TORONTO (Reuters) - The Canadian dollar hit its weakest level against the U.S. currency since early September on Friday as soft Canadian inflation data weighed on rate rise expectations and disappointing U.S. corporate earnings cast a pall over the market.
Prices in Canada rose at a similarly low rate in September as they did in August, leaving little justification for the Bank of Canada to maintain a hawkish bias when it announces its latest interest rate decision next Tuesday.
“The (inflation) report should weigh towards a softer dollar, given the implications for the Bank of Canada,” said Sal Guatieri, senior economist at BMO Capital Markets.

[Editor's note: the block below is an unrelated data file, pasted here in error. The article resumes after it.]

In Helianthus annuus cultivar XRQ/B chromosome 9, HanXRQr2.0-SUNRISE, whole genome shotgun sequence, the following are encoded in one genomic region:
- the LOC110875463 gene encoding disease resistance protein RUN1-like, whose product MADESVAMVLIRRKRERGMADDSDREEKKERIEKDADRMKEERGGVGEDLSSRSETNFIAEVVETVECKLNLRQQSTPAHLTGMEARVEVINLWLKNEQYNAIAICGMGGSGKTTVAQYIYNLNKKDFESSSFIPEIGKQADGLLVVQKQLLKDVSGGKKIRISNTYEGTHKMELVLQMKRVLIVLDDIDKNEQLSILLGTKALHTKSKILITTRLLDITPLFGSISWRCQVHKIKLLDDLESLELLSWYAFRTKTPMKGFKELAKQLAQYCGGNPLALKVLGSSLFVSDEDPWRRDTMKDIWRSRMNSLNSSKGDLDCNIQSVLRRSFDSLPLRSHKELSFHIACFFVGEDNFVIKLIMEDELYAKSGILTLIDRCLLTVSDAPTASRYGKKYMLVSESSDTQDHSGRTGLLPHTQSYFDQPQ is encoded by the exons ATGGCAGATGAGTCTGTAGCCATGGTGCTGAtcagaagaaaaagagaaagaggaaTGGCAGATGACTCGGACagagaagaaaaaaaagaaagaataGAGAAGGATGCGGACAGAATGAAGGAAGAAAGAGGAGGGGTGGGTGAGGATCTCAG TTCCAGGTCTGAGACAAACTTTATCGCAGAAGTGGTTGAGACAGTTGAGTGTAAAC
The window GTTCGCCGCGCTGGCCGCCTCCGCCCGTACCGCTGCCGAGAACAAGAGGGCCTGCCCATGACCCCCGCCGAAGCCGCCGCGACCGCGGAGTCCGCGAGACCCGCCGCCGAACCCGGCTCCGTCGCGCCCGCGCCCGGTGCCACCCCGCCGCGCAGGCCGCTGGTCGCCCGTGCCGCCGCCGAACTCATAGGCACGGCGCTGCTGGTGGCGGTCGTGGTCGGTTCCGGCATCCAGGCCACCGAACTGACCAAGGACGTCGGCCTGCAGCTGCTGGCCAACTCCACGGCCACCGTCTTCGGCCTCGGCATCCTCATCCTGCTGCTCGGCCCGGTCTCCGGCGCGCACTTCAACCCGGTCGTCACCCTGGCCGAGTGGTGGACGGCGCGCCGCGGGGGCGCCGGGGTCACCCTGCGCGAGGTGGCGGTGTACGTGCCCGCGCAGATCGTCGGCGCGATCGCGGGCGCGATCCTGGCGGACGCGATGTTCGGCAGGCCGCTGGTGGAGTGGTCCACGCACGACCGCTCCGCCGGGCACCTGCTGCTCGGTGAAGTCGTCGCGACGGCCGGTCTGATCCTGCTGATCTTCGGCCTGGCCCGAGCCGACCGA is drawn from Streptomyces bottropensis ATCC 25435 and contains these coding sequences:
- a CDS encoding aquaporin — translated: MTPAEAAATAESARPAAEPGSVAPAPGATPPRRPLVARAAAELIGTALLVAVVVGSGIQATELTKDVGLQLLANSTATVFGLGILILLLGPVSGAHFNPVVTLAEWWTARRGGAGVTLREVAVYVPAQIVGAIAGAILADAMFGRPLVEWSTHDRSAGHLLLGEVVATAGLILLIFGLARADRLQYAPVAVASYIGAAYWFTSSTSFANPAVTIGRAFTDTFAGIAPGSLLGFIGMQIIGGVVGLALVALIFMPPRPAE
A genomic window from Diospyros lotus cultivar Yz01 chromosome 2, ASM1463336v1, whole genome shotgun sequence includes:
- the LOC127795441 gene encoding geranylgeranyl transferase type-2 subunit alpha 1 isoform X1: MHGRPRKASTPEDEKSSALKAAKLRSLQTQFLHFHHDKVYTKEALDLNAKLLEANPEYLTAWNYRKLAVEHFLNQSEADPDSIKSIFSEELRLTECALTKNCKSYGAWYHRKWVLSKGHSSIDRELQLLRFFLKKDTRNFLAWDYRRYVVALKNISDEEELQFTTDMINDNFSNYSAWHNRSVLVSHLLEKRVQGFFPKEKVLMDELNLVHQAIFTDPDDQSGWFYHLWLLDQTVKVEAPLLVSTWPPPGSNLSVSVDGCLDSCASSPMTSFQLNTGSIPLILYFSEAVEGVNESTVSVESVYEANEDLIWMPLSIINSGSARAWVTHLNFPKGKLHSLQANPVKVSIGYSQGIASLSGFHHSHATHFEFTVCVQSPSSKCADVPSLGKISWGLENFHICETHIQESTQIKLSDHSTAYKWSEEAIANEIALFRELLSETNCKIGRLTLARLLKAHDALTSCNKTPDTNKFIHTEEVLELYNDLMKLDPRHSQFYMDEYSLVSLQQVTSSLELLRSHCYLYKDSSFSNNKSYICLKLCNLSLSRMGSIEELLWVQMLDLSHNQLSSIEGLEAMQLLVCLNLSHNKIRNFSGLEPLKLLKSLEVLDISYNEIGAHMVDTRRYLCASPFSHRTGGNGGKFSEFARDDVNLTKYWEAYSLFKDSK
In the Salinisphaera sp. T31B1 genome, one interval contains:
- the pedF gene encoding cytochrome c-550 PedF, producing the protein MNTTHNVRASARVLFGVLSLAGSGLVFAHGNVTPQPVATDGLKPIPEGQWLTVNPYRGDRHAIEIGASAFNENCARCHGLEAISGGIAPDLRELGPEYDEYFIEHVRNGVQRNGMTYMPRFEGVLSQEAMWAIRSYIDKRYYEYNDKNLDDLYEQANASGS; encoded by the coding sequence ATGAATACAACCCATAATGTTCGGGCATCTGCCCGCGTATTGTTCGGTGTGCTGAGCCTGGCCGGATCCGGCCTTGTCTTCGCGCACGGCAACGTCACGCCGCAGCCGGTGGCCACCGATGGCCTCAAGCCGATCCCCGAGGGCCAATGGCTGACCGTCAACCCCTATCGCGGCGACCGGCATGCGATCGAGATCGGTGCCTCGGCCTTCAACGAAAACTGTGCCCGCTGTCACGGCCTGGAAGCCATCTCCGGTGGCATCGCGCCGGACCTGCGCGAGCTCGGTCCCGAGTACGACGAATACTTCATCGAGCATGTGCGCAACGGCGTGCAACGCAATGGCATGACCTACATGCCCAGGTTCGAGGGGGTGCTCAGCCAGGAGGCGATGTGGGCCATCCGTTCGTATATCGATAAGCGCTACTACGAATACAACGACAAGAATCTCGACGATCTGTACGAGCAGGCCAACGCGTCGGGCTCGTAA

At 9:30 a.m. (1330 GMT) the Canadian dollar was trading at C$0.9894 to the greenback, or $1.0107, compared with C$0.9849, or $1.0153, at Thursday’s North American close.
At one point it reached C$0.9905, its weakest level since September 6, after sliding the previous day on a host of negative factors.
The currency has fallen 1 percent so far this week after Bank of Canada Governor Mark Carney failed to mention an intention to raise interest rates in speech he gave on Monday.
Overnight index swaps, which trade based on expectations for the central bank’s key policy rate, showed that after the inflation data traders slightly increased their small bets on a rate cut in the coming year.
A Reuters poll released on Thursday suggested the central bank will postpone interest rate hikes until the fourth quarter of next year and will likely water down, rather than eliminate, its hawkish language.
Declines in the price of gold and copper also weighed on the currency, while a handful of disappointing U.S. earnings reports added to the pessimistic tone.
Editing by Peter Galloway